A combination of historical based events and facts and a story line which brings in the everyday details of the lives of those at the time.
Colorful descriptions of the characters and area.
  • Dukinos
Was very nice to read about the history of the place that I grew up in. Well written. I am going to get the next book in the series.
  • Zahisan
This book is, unfortunately, loaded with mistakes! Chief among them - Lieutenant Elisha Scovell was NOT a Tory (British sympathizer). Tories did NOT return to their colonial homes after the Revolutionary War. They emigrated to Canada or back to England. Elisha Scovell returned to his birthplace (1734), Colchester, Connecticut for a time immediately after the war, but later went back to his farm on Scovell Island, Susquehanna River, near Exeter, Pennsylvania, where he died Oct 1797. An accurate accounting of Elisha Scovell's participation in the Revolutionary War can be found in:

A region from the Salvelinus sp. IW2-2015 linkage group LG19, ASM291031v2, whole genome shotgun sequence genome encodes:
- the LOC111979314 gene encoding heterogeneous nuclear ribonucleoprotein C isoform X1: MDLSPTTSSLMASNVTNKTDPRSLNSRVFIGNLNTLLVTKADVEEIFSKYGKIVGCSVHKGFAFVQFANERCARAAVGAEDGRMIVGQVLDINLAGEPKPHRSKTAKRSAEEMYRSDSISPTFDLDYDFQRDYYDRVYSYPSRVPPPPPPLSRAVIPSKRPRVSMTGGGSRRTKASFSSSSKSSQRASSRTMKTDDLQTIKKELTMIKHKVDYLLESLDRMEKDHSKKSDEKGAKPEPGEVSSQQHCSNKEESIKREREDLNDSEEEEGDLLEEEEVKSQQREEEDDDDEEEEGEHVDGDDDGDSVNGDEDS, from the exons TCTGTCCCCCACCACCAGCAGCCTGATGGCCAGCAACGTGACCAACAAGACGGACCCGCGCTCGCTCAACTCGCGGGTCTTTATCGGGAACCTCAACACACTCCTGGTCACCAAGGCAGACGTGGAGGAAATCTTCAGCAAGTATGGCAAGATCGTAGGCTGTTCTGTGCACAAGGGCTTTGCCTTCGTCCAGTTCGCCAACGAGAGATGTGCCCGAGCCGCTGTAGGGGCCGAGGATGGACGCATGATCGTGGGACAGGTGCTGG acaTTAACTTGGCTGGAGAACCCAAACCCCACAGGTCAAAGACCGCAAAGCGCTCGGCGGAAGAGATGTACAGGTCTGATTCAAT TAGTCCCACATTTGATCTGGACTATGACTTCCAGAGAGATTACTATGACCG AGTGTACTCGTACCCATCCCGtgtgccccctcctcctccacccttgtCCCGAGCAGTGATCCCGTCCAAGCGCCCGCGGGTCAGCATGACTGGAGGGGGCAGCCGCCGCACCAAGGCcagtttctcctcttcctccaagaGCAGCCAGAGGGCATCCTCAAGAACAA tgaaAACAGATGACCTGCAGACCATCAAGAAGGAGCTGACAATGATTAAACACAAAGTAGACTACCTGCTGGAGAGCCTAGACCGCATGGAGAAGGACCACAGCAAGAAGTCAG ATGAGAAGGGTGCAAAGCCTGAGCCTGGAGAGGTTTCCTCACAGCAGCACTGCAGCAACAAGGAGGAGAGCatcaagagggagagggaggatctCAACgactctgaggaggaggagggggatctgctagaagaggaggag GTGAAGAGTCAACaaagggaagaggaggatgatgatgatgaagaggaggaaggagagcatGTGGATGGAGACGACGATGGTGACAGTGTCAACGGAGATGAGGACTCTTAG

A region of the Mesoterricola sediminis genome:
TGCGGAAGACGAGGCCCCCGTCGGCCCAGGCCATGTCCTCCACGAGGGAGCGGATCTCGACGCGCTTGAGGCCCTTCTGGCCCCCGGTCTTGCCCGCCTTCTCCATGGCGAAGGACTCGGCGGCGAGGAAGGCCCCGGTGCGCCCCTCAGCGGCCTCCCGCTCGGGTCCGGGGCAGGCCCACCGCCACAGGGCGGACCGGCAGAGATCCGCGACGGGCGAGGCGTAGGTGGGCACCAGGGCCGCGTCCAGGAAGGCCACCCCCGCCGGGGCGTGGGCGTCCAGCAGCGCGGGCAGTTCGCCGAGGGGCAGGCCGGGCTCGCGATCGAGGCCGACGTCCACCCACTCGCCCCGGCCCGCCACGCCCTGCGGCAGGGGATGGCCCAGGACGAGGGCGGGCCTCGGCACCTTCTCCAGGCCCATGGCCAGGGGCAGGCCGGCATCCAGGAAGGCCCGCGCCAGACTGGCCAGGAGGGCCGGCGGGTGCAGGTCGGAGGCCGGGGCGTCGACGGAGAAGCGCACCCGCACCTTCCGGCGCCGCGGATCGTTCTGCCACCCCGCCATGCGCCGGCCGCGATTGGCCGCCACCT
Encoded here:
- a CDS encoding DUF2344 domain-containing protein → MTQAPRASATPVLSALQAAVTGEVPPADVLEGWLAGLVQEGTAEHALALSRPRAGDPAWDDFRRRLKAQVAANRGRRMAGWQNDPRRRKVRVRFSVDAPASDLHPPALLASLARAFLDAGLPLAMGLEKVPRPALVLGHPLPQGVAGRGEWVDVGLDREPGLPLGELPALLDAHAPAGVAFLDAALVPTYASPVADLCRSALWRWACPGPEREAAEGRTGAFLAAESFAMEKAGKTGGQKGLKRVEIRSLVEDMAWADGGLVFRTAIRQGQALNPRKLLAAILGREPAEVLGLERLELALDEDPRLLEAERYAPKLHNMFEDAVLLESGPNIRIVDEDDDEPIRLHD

Harvey, A.M., Oscar Jewell; Smith, Ernest Gray; A History of Wilkes-Barré - Luzerne County, Pennsylvania, Vol. II (Wilkes-Barré, Pennsylvania: Raeder Press, May 1909), pgs 857, 991, 993, 995-996 (https://books.google.com/books/about/A_History_of_Wilkes_Barr%C3%A9_Luzerne_Count.html?id=rEYVAAAAYAAJ). He's also mentioned in Vol. I (https://archive.org/details/historyofwilkesba01harv). Several of his descendants have been admitted to the Sons of the American Revolution based on their descendancy from Elisha Scovell. The SAR does NOT admit descendants of Tories. They only admit descendants of patriots. (http://interactive.ancestry.com/2204/32596_242335-00221?pid=818382&backurl=http%3a%2f%2fsearch.ancestry.com%2f%2fcgi-bin%2fsse.dll%3findiv%3d1%26db%3dSARMemberApps%26gss%3dangs-d%26new%3d1%26msT%3d1%26gsfn%3dElijah%26gsln%3dScovell%26MSAV%3d1%26uidh%3d9ud%26rank%3d1%26pcat%3d39%26fh%3d3%26h%3d818382%26recoff%3d%26ml_rpos%3d4%26hovR%3d1&treeid=&personid=&hintid=&usePUB=true#?imageId=32596_242335-00222